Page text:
PubMed  CAS  Google Scholar 

  24. 24.

    Qiu, X. et al. Reversed graph embedding resolves complex single-cell trajectories. Nat. Methods 14, 979–982 (2017).

    PubMed  PubMed Central  CAS  Google Scholar 

  25. 25.

    Greig, L. C., Woodworth, M. B., Galazo, M. J., Padmanabhan, H. & Macklis, J. D. Molecular logic of neocortical projection neuron specification, development and diversity. Nat. Rev. Neurosci. 14, 755–769 (2013).

    PubMed  CAS  Google Scholar 

  26. 26.

    Chen, B., Khodadoust, M. S., Liu, C. L., Newman, A. M. & Alizadeh, A. A. Profiling tumor infiltrating immune cells with CIBERSORT. Methods Mol. Biol. 1711, 243–259 (2018).

    PubMed  PubMed Central  CAS  Google Scholar 

  27. 27.

    Somel, M. et al. Transcriptional neoteny in the human brain. Proc. Natl Acad. Sci. USA 106, 5743–5748 (2009).

    PubMed  ADS  CAS  Google Scholar 

  28. 28.

    Langfelder, P. & Horvath, S. WGCNA: an R package for weighted correlation network analysis. BMC Bioinformatics 9, 559 (2008).

    PubMed  PubMed Central  Google Scholar 

  29. 29.

    Fraser, H. B. Genome-wide approaches to the study of adaptive gene expression evolution: systematic studies of evolutionary adaptations involving gene expression will allow many fundamental questions in evolutionary biology to be addressed. BioEssays 33, 469–477 (2011).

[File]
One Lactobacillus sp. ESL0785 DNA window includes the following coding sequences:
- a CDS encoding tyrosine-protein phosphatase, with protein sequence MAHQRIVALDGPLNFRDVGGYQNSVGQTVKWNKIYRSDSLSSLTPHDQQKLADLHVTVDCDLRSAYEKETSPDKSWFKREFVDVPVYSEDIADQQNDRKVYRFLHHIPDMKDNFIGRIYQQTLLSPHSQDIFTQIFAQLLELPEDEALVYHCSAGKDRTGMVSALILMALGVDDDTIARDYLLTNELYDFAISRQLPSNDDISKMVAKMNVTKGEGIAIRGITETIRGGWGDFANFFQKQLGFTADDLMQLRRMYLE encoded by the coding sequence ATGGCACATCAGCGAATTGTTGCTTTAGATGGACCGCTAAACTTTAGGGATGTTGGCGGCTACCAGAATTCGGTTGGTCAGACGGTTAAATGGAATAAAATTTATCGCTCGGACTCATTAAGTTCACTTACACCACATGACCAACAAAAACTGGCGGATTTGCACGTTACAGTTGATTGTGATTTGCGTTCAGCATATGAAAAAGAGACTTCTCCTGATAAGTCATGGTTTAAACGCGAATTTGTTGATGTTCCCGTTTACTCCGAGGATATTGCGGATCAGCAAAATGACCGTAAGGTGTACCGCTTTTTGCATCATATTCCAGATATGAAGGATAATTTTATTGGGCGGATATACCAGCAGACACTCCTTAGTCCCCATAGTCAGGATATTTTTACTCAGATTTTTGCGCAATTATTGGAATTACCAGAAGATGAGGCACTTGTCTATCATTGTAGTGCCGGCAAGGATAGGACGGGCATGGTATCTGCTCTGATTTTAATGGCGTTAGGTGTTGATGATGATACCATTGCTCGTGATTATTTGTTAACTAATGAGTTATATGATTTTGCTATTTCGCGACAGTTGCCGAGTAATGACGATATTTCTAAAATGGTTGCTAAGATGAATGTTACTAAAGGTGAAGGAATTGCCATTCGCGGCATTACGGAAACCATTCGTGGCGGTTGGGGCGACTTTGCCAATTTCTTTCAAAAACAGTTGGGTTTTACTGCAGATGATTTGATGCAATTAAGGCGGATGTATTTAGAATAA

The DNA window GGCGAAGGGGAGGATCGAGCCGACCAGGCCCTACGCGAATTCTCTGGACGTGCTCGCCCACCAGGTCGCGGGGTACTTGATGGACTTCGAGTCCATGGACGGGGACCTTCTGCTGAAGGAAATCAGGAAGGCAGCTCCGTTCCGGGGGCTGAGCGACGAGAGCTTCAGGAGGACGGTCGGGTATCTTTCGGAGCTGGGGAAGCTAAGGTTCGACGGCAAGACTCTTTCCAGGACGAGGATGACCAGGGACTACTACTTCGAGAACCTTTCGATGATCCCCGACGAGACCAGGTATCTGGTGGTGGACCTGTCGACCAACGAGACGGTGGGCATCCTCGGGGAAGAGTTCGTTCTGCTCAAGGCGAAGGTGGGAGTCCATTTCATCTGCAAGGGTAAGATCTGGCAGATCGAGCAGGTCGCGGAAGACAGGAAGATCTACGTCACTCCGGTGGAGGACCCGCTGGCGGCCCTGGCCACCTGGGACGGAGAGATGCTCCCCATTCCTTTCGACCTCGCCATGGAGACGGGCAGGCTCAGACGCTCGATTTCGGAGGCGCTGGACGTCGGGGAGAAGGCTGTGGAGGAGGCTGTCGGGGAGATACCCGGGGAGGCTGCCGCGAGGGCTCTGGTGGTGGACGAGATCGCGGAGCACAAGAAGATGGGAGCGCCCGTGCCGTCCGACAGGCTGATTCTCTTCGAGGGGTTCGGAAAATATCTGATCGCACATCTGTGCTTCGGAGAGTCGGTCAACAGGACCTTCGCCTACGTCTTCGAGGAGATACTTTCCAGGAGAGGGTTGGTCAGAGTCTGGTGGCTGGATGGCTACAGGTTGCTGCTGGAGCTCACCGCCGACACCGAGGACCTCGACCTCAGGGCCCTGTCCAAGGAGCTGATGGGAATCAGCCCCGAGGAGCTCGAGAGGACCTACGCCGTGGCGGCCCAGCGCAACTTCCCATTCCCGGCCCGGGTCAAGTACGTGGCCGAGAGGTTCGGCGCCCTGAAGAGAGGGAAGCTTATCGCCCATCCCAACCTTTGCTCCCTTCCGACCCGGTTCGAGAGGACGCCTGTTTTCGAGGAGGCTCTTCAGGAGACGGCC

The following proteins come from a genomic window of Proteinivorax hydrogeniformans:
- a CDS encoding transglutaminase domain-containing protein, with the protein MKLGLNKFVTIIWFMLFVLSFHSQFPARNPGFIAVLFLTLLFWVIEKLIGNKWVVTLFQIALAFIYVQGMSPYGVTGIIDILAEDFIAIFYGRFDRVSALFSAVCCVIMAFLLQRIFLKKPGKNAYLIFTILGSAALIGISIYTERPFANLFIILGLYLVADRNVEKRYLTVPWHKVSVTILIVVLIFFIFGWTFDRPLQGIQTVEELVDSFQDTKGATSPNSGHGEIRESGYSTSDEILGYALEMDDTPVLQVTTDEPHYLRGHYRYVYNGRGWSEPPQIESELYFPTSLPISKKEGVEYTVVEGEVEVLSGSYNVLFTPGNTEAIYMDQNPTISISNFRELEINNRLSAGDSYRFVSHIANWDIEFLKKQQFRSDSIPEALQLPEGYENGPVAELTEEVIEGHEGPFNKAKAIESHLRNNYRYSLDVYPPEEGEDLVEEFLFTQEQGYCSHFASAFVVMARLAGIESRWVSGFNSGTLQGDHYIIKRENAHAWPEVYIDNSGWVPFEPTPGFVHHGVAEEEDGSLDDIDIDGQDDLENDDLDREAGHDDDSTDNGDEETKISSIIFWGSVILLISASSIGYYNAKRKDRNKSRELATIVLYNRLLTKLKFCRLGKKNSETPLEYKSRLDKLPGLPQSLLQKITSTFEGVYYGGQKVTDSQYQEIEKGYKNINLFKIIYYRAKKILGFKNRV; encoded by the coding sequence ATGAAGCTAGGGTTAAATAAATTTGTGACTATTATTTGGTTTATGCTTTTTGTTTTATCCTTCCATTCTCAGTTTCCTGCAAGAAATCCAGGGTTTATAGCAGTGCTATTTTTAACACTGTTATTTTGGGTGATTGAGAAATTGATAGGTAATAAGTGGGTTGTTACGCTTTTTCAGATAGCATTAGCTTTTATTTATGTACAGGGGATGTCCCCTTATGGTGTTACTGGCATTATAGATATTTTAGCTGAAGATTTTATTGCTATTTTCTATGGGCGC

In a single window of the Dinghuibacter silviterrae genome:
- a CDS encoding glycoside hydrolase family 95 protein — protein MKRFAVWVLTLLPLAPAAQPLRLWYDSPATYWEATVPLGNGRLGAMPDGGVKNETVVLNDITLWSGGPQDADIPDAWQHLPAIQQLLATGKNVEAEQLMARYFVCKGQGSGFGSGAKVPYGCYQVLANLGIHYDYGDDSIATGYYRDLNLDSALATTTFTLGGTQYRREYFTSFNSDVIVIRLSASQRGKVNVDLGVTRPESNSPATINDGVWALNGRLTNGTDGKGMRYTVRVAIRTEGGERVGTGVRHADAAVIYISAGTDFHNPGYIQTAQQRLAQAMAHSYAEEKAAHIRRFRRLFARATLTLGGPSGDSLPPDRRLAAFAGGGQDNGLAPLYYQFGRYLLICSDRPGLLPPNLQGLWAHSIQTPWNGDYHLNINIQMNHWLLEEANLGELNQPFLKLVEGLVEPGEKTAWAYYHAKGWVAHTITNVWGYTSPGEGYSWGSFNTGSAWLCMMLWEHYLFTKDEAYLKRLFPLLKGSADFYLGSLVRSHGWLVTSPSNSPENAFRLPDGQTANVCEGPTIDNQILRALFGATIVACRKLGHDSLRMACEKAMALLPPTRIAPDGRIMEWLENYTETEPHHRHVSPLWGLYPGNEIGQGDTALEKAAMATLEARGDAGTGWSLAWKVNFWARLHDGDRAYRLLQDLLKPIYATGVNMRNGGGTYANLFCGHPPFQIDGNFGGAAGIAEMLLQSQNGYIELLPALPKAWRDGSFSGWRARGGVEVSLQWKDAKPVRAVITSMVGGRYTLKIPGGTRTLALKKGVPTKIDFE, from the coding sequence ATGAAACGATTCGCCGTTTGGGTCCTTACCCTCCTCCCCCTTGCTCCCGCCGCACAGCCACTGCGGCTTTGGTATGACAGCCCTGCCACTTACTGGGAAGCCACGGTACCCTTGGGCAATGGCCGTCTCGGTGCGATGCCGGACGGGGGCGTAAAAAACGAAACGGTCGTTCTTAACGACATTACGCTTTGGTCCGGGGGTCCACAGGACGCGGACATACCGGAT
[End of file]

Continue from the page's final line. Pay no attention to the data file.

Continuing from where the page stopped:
PubMed  CAS  Google Scholar 

  30. 30.

    Oberheim, N. A., Wang, X., Goldman, S. & Nedergaard, M. Astrocytic complexity distinguishes the human brain. Trends Neurosci. 29, 547–553 (2006).

    PubMed  CAS  Google Scholar 

  31. 31.

    Miller, J. A., Horvath, S. & Geschwind, D. H. Divergence of human and mouse brain transcriptome highlights Alzheimer disease pathways. Proc. Natl Acad. Sci. USA 107, 12698–12703 (2010).

    PubMed  ADS  CAS  Google Scholar 

  32. 32.

    Bozek, K. et al. Exceptional evolutionary divergence of human muscle and brain metabolomes parallels human cognitive and physical uniqueness. PLoS Biol. 12, e1001871 (2014).

    PubMed  PubMed Central  Google Scholar 

  33. 33.

    Kelley, K. W., Nakao-Inoue, H., Molofsky, A. V. & Oldham, M. C. Variation among intact tissue samples reveals the core transcriptional features of human CNS cell classes. Nat. Neurosci. 21, 1171–1184 (2018).

    PubMed  PubMed Central  CAS  Google Scholar 

  34. 34.

    Basu, S. N., Kollu, R. & Banerjee-Basu, S. AutDB: a gene reference resource for autism research. Nucleic Acids Res. 37, D832–D836 (2009).

    PubMed  CAS  Google Scholar 

  35. 35.

    Sousa, A. M. M., Meyer, K. A., Santpere, G., Gulden, F. O. & Sestan, N. Evolution of the human nervous system function, structure, and development. Cell 170, 226–247 (2017).